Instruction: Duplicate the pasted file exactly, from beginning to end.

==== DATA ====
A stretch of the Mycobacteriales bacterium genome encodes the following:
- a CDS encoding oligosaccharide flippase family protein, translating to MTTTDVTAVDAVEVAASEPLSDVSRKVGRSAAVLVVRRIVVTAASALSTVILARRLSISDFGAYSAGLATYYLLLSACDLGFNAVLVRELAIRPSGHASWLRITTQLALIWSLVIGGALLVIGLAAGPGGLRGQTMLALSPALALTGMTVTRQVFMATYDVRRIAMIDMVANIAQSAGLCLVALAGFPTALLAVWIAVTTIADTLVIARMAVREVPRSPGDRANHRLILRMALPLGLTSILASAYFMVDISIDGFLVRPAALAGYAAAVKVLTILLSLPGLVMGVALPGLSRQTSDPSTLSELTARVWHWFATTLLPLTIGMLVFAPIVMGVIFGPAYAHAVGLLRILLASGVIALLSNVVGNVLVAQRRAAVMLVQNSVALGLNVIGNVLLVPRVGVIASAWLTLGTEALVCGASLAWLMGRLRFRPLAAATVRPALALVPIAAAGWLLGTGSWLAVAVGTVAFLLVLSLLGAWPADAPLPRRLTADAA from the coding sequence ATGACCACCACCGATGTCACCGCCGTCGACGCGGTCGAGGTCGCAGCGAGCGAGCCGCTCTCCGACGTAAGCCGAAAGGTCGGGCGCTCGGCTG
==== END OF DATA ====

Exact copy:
A stretch of the Mycobacteriales bacterium genome encodes the following:
- a CDS encoding oligosaccharide flippase family protein, translating to MTTTDVTAVDAVEVAASEPLSDVSRKVGRSAAVLVVRRIVVTAASALSTVILARRLSISDFGAYSAGLATYYLLLSACDLGFNAVLVRELAIRPSGHASWLRITTQLALIWSLVIGGALLVIGLAAGPGGLRGQTMLALSPALALTGMTVTRQVFMATYDVRRIAMIDMVANIAQSAGLCLVALAGFPTALLAVWIAVTTIADTLVIARMAVREVPRSPGDRANHRLILRMALPLGLTSILASAYFMVDISIDGFLVRPAALAGYAAAVKVLTILLSLPGLVMGVALPGLSRQTSDPSTLSELTARVWHWFATTLLPLTIGMLVFAPIVMGVIFGPAYAHAVGLLRILLASGVIALLSNVVGNVLVAQRRAAVMLVQNSVALGLNVIGNVLLVPRVGVIASAWLTLGTEALVCGASLAWLMGRLRFRPLAAATVRPALALVPIAAAGWLLGTGSWLAVAVGTVAFLLVLSLLGAWPADAPLPRRLTADAA from the coding sequence ATGACCACCACCGATGTCACCGCCGTCGACGCGGTCGAGGTCGCAGCGAGCGAGCCGCTCTCCGACGTAAGCCGAAAGGTCGGGCGCTCGGCTG